I was wide awake by 5 am, a good 2 hours earlier than my usual waking time, but I decided to get up, and here I sit in jeans and a red long sleeve tee shirt doing something I haven't done in a while. LJ blogging. I wear tee shirts now after avoiding them for seventy-odd years. And long sleeves too. I haven't worn long sleeved shirts for many years. I'm wearing red because Kathy asked me too. That's a color I don't often wear at this time of the year. You know, Christmas, red apparel, rotund man with a white beard. Little kids tend to follow me.
Logan and Angelina will be here later today -- a music concert to attend at the venerable Cain's Ballroom in Tulsa. I look forward to seeing them this weekend. A virus caused them to miss our Thanksgiving feast. As I write, Kathy is in the kitchen making pies, pecan and pumpkin.
I have a new toy that I brought myself for Christmas, a $50 Raspberry Pi computer kit. The Pi is a small low-cost educational computer developed in England as part of an effort to encourage math, science and technology at an early age. The hardware, about the size of a bandaid box, combines a general purpose processor with an ARM for graphics processing. The Pi is powered by a phone charger supply, interactive input is via a usb wireless keyboard and mouse, and a HDMI port provides display output for a 1080p hdtv. Internet access is done through a wired ethernet connection or through a wifi usb dongle. A SD card provides up to 32 gigabytes of long-lived memory and the pi has 512 megabytes of ephemeral memory on the board. There are also 20 programmable I/O lines for digital experimentation. The favored operating system is a stripped down XDE Debian Linux called Raspian. Out of the box, the Raspberry Pi runs at 700 mhz, but can be overclocked over 1000 mhz. I'm running about 950. Respectable, not speedy, but then the Raspian window system is not a memory and cycle hog like Microsoft Windows.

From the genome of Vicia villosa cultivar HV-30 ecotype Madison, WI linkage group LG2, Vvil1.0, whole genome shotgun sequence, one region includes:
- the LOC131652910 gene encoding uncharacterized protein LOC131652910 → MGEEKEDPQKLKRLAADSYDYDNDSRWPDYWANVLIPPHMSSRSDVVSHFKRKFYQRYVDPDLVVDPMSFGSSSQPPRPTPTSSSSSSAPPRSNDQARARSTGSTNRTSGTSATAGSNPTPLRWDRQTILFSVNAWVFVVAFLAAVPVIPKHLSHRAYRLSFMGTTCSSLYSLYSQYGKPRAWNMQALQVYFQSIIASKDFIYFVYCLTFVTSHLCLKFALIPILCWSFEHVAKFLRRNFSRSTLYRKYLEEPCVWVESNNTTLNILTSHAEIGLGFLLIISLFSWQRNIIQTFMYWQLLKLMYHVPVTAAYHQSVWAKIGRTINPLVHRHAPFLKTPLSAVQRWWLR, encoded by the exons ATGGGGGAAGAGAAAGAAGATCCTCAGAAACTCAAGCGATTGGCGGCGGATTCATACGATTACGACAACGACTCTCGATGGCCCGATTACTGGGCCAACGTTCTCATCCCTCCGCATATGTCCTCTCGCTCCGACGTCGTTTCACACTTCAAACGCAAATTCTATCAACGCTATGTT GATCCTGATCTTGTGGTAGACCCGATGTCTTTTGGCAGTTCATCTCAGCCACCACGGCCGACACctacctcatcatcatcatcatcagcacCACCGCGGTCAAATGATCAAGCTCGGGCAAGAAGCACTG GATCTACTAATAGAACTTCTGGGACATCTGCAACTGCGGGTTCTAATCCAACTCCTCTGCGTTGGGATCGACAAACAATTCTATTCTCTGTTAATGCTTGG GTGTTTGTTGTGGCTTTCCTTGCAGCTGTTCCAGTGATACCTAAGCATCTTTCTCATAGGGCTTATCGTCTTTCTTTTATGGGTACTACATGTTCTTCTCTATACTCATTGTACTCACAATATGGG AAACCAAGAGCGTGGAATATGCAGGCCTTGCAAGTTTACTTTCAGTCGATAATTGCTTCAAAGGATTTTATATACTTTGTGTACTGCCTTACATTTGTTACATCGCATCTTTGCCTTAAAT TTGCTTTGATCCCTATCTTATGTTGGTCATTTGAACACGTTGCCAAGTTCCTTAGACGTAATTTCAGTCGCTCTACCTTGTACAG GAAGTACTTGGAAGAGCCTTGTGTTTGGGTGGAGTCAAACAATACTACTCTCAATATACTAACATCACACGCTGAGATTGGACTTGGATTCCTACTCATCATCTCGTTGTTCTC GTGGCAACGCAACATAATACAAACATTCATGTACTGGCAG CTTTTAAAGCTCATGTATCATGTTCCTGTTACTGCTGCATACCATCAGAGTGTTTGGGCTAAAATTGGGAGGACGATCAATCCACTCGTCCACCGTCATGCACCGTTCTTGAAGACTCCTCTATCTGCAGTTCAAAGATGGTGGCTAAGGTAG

In addition its use as a beginning computer for school children--the Raspberry Pi supports a full suite of software: web browsers, office, Mathematica, Minecraft, and software development tools--other popular uses for the Pi are streaming Internet media boxes and robotic controllers. One company has used it in a mixed-drink maker product.
My plan is less ambitious. I want to use our tv as a standalone and continuous mp3 player while displaying a slideshow of family pictures. I've tried doing this before with old retired computers with limited success. Retired computers tend to have hardware issues; they were retired for a reason, and don't run long unattended. Also I used a full-blown operating system with provided display and sound software and the result suffered from performance problems. With the pi, I hope to avoid performance problems by using the underlying linux command-driven components without the overhead of the window system.